That brings us to a very normal Religion News Service story with this headline: “After Senate clash, Kavanaugh nomination an occasion for prayer.” The overture:

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Christian women's rally on National Mall was small, but still had some big news angles

Christian women's rally on National Mall was small, but still had some big news angles

It took 10 months, but the heavily covered Women’s March that happened in January got a response of sorts from devout Christian women. The more recent event was an “Awaken the Dawn” program, followed by a “Rise Up” prayer rally on Oct. 9.

When I wrote up the Women’s March for this blog, I noted the odd mix of women donning hijabs at the Washington DC event with others criticizing the veil as symbolic of patriarchy and oppression.

There was no such disconnect at this Christian women’s event. And this smaller rally did not have wall-to-wall media coverage ranging from Buzzfeed and the Jewish Telegraphic Agency to New York magazine and the New York Times, to name a few.

What we got last week was Religion News Service, the Washington Post and CBN. As RNS’s Adelle Banks worded it:

WASHINGTON -- Twenty years ago, men gathered as “Promise Keepers” and filled the National Mall for a prayer rally seeking repentance and spiritual revival.
On Monday (Oct. 9), it was the women’s turn.
A largely female audience of thousands gathered on the lawn in the shadow of the U.S. Capitol for the “Rise Up” prayer rally. Braving wind and rain, these Christian women -- many charismatic or Pentecostal -- declared their unity and sought God’s guidance to lead the nation.
At turns on their knees, huddled in small groups and facing a stage with hands raised, those gathered prayed for reconciliation between men and women, between racial and ethnic groups, and for ending abortion. In marked contrast to the Women’s March right after President Trump’s inauguration, these women had a different agenda.

Banks helpfully put together a graphic design showing dates of religion-centric rallies on the Mall starting the Martin Luther King’s “I have a dream” speech in 1963; the Million Man March, the Promise Keepers 1997 rally and even the anti-religious Reason Rally in 2012.

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Just listen for a while: What Spayd said @NYTimes. OK, even what Bannon said ...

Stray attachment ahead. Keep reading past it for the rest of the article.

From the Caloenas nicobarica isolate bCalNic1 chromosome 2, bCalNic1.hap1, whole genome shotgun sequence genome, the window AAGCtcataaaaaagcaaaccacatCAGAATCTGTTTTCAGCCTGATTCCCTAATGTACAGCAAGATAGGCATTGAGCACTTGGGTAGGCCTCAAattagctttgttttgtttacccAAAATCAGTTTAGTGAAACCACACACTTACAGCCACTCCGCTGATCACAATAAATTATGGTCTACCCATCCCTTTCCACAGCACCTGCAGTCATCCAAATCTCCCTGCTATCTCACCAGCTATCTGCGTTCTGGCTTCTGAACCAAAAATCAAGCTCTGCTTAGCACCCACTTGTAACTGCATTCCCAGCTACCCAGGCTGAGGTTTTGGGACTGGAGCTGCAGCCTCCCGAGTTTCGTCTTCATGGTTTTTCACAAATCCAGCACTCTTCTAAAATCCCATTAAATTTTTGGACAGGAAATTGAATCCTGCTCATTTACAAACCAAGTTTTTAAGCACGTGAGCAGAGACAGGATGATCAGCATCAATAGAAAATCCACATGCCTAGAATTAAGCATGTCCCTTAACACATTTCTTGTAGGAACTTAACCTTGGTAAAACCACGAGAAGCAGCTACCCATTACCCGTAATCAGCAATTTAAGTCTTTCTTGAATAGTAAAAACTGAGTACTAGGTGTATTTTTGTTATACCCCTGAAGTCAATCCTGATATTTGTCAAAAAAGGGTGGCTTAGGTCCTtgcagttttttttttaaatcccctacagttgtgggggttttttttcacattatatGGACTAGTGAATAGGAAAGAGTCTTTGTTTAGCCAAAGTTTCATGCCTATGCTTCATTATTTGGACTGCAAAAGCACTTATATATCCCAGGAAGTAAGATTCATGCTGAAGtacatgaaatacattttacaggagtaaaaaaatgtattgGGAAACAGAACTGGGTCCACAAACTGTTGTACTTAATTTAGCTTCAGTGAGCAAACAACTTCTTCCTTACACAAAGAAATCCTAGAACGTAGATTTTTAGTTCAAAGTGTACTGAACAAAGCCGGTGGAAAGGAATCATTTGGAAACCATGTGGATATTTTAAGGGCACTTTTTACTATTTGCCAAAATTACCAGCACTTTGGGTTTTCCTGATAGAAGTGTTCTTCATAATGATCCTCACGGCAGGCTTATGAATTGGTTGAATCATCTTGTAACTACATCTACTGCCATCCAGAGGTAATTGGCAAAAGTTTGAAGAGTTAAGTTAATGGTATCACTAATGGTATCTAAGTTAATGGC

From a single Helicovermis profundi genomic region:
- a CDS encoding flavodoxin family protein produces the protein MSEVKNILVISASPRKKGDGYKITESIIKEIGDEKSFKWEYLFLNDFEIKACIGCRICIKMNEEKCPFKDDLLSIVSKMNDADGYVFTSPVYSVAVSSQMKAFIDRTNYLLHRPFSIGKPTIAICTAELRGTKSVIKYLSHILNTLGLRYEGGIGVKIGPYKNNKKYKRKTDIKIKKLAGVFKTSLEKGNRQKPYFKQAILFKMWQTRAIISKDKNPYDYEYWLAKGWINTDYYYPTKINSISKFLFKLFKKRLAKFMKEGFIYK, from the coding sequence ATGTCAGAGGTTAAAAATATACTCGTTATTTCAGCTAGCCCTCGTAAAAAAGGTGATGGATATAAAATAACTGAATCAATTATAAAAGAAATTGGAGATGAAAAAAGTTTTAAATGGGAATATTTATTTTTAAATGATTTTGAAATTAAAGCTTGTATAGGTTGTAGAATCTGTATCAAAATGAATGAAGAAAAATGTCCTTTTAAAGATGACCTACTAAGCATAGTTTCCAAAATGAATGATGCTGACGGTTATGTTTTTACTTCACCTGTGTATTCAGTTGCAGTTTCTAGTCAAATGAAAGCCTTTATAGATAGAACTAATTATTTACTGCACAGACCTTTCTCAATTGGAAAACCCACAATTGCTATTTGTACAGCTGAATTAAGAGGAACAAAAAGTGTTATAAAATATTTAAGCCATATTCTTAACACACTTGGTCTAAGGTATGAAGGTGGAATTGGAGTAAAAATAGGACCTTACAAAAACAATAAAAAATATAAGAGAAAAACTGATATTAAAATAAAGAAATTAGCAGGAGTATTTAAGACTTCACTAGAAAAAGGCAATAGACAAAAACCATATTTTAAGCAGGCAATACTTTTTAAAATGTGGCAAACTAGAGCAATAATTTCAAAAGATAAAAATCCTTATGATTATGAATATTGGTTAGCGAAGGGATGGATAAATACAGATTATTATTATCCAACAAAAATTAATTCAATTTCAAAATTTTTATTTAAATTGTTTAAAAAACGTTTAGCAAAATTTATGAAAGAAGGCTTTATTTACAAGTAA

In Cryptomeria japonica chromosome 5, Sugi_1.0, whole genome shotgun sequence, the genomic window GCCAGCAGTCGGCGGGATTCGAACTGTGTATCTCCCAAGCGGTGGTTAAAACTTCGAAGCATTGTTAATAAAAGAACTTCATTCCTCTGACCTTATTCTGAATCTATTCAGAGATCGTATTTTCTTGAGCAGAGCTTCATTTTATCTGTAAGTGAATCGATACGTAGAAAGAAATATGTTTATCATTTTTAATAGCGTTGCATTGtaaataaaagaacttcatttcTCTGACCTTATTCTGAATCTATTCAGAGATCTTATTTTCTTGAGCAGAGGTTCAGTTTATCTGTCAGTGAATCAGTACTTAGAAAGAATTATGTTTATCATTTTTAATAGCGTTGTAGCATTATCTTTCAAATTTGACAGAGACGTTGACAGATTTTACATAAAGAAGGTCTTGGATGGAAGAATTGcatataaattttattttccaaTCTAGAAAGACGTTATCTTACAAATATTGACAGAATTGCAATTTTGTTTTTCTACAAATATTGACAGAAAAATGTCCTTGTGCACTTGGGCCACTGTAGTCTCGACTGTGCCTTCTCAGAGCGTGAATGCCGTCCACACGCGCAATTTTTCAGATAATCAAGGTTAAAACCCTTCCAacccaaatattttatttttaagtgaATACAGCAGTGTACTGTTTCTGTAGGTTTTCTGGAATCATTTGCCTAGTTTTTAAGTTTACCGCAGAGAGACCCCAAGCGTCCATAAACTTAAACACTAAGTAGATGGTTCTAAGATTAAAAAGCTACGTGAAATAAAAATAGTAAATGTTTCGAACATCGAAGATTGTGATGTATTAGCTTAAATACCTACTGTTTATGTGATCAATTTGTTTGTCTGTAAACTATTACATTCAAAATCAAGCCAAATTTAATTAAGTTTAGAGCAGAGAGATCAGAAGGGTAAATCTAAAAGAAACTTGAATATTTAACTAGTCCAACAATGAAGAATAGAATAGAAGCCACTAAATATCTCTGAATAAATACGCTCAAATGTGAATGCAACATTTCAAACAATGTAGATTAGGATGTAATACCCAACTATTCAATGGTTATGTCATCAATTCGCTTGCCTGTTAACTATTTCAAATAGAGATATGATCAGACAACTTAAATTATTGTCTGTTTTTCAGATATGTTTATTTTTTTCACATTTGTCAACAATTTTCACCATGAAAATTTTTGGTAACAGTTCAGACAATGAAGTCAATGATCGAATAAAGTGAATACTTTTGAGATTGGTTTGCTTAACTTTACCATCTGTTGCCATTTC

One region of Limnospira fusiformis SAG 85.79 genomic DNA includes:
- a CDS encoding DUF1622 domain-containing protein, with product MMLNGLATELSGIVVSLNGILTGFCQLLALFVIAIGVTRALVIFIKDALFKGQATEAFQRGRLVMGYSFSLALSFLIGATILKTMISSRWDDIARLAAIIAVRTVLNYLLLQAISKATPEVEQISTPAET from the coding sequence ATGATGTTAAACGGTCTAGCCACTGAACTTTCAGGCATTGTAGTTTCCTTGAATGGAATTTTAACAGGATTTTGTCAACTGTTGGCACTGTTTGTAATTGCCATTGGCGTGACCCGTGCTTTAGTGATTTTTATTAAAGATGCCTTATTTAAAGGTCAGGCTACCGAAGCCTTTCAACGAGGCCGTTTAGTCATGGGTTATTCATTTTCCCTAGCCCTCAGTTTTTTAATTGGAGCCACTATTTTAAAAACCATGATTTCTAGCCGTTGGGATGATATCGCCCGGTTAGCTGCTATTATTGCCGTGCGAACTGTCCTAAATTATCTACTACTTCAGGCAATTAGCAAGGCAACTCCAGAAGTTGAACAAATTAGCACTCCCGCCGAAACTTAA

Just listen for a while: What Spayd said @NYTimes. OK, even what Bannon said ...

For the past several days, I have been in transit from New York to Baltimore to Washington, D.C., and finally home -- all while getting sick as a dog, as we would say in East Tennessee. So I confess that I'm a bit out of touch, when it comes to what's been happening in news and social media.

But let me try to pull things together from my fevered point of view. It seems the hot media items have something to do with President Donald Trump's bluster-maestro Stephen K. Bannon saying something about America's elite media needing to "shut up" and/or do some listening. In fact, if you search for "Bannon," "mouth" and "shut" right now on Google News you get a mere 238,000 hits.

Oh my. What did this man actually say to The New York Times

“The media should be embarrassed and humiliated and keep its mouth shut and just listen for a while,” Mr. Bannon said in an interview on Wednesday.
“I want you to quote this,” Mr. Bannon added. “The media here is the opposition party. They don’t understand this country. They still do not understand why Donald Trump is the president of the United States.”

Oh my, again. Never use a flyswatter when a baseball bat will do. But let's assume that this quote should not be read with the kind of hyper-literalism the Times team would be tempted to call "fundamentalism" in another context. (As usual, turn to M.Z. "GetReligionista emerita" Hemingway at The Federalist for a stunning summary of the online storm.)

Instead of jumping straight to the nuclear option -- Trump aide tells press to shut *$^@#*+ up (some of that was implied, to be sure) -- I think it's possible that the actual content of that quote could better be stated as: "The media should be embarrassed and humiliated and keep its mouth shut for a while and just listen."